Immune check-point inhibitors in Idiopathic Pulmonary Fibrosis (IPF)

Immune checkpoint molecules are widely known for their role in cancer, where they help malignant cells escape immune-mediated removal. Their discovery was a turning point in cancer therapy, and led to the development of immune checkpoint inhibitors which are now widely and successfully used in cancer immune therapy (1).

These molecules are not uniquely expressed in cancer cells. They just exploit a previously existing mechanism to their advantage. So what role do these checkpoint molecules play in normal, healthy cells? The immune system has built-in ways of distinguishing self from non-self, a process critical to our defense in front of infectious agents (bacteria and viruses). In addition, it also has inherent internal quality control mechanisms that ensure the removal of aged and/or damaged "self" cells. PD-L1 is one of the molecules involved in this complex process (2), and in this paper, we analyze its expression in non-cancerous lung epithelial cells. Previous papers described its increased expression in the mesenchymal compartment of IPF patients (3). We identify its expression on a small population of epithelial cells and we show that this population is increased in IPF. 

What are the therapeutic implications of this discovery? IPF has two crucial features: chronic epithelial damage, and myofibroblasts (a sub-type of a mesenchymal cell) accumulation, many of which express PD-L1.  Thus, PD-L1 checkpoint therapy was proposed as a potential therapy to prevent or even revert this accumulation. However, PD-L1 is also involved in conferring protection to epithelial progenitors, which are crucial for maintaining and regenerating a functional lung epithelium. It remains to be determined experimentally what would be the consequences of eliminating this protection mechanism by blocking PD-L1 in normal or IPF lungs. However, it has been shown clinically that PD-L1 blockade, although beneficial as anti-tumor therapy, has detrimental side effects in the lung (4). Future studies will determine precisely the target population, and the mechanisms underlying this toxicity.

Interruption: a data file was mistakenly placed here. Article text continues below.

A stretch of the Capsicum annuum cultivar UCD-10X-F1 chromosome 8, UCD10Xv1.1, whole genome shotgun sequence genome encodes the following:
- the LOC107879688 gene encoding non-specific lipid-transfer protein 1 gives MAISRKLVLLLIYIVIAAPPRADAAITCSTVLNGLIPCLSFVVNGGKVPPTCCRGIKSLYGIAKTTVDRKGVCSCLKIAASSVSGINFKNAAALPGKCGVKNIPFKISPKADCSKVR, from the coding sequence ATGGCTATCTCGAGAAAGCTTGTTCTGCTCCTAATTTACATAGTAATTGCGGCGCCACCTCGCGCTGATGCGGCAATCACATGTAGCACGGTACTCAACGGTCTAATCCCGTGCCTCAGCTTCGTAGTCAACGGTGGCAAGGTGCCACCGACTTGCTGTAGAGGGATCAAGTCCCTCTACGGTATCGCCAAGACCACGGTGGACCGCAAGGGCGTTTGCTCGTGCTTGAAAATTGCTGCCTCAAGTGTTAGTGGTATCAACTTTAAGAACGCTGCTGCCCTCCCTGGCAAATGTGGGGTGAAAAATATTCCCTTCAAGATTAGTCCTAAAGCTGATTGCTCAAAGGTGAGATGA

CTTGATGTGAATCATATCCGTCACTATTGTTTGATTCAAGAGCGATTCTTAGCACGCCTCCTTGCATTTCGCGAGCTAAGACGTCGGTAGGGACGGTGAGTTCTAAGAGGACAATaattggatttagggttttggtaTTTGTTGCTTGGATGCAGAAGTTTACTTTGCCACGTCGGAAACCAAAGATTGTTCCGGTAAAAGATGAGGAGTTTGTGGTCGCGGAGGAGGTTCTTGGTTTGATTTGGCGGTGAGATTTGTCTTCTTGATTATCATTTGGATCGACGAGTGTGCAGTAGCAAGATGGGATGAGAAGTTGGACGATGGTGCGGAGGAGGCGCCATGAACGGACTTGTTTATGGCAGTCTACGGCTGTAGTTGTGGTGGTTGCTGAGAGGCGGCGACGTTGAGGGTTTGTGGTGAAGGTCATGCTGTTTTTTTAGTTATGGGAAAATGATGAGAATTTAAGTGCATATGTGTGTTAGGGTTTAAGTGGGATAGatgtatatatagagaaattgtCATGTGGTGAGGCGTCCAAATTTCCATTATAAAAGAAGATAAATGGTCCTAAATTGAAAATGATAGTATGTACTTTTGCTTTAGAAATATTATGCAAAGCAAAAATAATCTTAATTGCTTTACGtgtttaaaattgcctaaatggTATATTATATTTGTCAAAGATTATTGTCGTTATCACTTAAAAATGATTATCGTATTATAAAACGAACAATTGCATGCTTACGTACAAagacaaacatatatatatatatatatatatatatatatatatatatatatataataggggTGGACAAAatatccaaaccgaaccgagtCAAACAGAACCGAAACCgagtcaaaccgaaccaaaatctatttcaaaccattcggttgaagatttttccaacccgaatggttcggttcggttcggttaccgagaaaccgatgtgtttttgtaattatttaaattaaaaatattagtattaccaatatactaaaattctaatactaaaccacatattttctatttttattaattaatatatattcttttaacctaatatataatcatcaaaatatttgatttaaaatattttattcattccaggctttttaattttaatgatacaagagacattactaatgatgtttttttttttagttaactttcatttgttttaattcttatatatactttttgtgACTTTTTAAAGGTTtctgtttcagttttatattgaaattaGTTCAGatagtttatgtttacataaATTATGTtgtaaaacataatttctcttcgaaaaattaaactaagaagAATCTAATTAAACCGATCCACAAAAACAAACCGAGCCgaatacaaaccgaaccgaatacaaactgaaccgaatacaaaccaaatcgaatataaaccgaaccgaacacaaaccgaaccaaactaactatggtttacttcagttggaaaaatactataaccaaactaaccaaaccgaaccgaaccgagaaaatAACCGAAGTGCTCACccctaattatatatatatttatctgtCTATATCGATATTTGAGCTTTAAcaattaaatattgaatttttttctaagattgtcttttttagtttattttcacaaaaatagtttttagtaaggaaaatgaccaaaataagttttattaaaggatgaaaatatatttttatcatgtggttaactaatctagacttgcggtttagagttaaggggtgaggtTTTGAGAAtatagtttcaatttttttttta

1. Sznol, M.; Chen, L. Antagonist Antibodies to PD-1 and B7-H1 (PD-L1) in the Treatment of Advanced Human Cancer. Clin. Cancer Res. 2013, 19, 1021–1034, doi:10.1158/1078-0432.CCR-12-2063

2. Sharpe, A.H.; Wherry, E.J.; Ahmed, R.; Freeman, G.J. The function of programmed cell death 1 and its ligands in regulating autoimmunity and infection. Nat. Immunol. 2007, 8, 239–245, doi:10.1038/NI1443.

3. Geng, Y.; Liu, X.; Liang, J.; Habiel, D.M.; Kulur, V.; Coelho, A.L.; Deng, N.; Xie, T.; Wang, Y.; Liu, N.; et al. PD-L1 on invasive fibroblasts drives fibrosis in a humanized model of idiopathic pulmonary fibrosis. JCI insight 2019, 4, doi:10.1172/JCI.INSIGHT.125326.

4. Martins, F.; Sofiya, L.; Sykiotis, G.P.; Lamine, F.; Maillard, M.; Fraga, M.; Shabafrouz, K.; Ribi, C.; Cairoli, A.; Guex-Crosier, Y.; et al. Adverse effects of immune-checkpoint inhibitors: epidemiology, management and surveillance. Nat. Rev. Clin. Oncol. 2019, 16, 563–580, doi:10.1038/S41571-019-0218-0.



Roxana Wasnick MD PhD 

Medical Scientist

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